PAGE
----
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Supreme Court orders Sahara probe revival

Apex court declines to go into the merits of the allegations made advocate Kapil Sibal
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Our Legal Reporter   |   New Delhi   |   Published 27.05.22, 03:10 AM

The Supreme Court on Thursday allowed the Serious Fraud Investigation Office (SFIO) to revive its probe into the various alleged irregularities of the Sahara group as it set aside a stay granted by the Delhi high court in December.

A bench of Justice D.Y. Chandrachud and Justice Bela M Trivedi asked the high court to dispose the Sahara appeal against the probe "at the earliest not later than two months”.

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The apex court declined to go into the merits of the allegations against Sahara represented by senior advocate Kapil Sibal and the SFIO by solicitor-general Tushar Mehta.

“It is not appropriate or proper for this court to adjudicate in this matter as it is pending before the high court. Undoubtedly the high court has the power to pass such extraordinary orders,” Justice Chandrachud said.

The SFIO challenged the stay granted by the high court, which said the investigations had now come to a standstill.

The probe related to an alleged misuse of funds to the tune of Rs 1 lakh crore.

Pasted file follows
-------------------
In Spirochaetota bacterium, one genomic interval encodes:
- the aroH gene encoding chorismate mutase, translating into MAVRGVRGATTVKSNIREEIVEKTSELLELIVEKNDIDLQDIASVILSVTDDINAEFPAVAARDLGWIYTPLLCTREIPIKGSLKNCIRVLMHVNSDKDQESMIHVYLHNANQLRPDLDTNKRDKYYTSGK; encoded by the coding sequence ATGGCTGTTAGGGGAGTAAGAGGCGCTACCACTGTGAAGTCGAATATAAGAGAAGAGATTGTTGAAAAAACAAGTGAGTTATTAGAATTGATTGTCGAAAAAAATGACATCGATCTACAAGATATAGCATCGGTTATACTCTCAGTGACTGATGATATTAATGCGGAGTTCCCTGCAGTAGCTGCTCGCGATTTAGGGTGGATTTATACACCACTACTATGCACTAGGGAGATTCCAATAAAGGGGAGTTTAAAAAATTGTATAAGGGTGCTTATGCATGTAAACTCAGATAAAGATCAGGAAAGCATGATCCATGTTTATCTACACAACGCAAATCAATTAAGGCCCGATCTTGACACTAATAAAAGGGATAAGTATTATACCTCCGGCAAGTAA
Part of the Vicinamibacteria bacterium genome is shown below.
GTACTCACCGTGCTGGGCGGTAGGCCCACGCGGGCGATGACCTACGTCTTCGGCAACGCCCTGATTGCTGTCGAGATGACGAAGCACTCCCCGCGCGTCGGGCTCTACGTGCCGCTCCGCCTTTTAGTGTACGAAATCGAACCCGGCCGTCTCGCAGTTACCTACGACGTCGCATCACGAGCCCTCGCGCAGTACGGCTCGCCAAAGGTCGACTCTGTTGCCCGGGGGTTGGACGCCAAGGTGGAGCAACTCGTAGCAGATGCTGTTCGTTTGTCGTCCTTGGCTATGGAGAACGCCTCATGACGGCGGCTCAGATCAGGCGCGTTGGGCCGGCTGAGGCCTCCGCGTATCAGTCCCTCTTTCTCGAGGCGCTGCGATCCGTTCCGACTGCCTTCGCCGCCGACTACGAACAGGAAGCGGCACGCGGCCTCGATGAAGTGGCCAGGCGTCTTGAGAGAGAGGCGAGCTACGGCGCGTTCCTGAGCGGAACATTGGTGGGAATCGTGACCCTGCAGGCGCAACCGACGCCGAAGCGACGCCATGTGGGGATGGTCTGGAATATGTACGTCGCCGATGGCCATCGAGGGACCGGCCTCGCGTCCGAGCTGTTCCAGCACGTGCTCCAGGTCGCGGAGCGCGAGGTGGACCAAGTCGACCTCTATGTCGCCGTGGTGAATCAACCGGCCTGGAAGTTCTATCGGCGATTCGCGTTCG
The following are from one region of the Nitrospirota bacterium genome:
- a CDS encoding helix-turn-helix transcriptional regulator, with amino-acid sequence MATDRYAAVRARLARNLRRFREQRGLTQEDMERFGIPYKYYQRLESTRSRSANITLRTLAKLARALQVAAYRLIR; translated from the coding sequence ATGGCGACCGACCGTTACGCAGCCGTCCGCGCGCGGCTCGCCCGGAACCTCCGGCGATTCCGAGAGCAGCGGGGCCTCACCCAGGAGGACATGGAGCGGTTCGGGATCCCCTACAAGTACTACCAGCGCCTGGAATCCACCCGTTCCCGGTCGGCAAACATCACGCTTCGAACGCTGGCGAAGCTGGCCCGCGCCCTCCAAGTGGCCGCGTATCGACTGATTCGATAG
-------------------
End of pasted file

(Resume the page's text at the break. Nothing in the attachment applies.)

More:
Mehta said the SFIO had incriminating evidence to prove the money transactions of a layer of Sahara companies such as Sahara Housing Investment Corporation Limited, Sahara Prime City Ltd and Sahara Q Shop .

He said the sum involved was Rs 1 lakh crore, yet the high court chose to stay the investigations just because the probe could not be completed in three months and took years.

Sibal countered the argument stating the investigation of a company should be completed within a stipulated period.

In the present case, the central government in 2018 sought three months to conduct the investigations. But till December 2021, the probe was not completed as the SFIO was seeking repeated extensions to complete the probe.

The order authorising the investigation into six other companies relating to the Sahara group is in violation of Section 219 of Companies Act 2013 as these companies are neither holding companies nor subsidiary companies of the main company.

Besides the stay, the high court had stayed the lookout notice issued against the group chairperson Subroto Roy and his wife.

Mehta argued that under Section 212 of the Companies Act, the normal timeframe of three months fixed for a probe into a company’s affairs through appropriate notification was recommendatory in nature and not mandatory.

The bench after briefly hearing the arguments set aside the high court order, reviving the probe against Sahara and its group companies.



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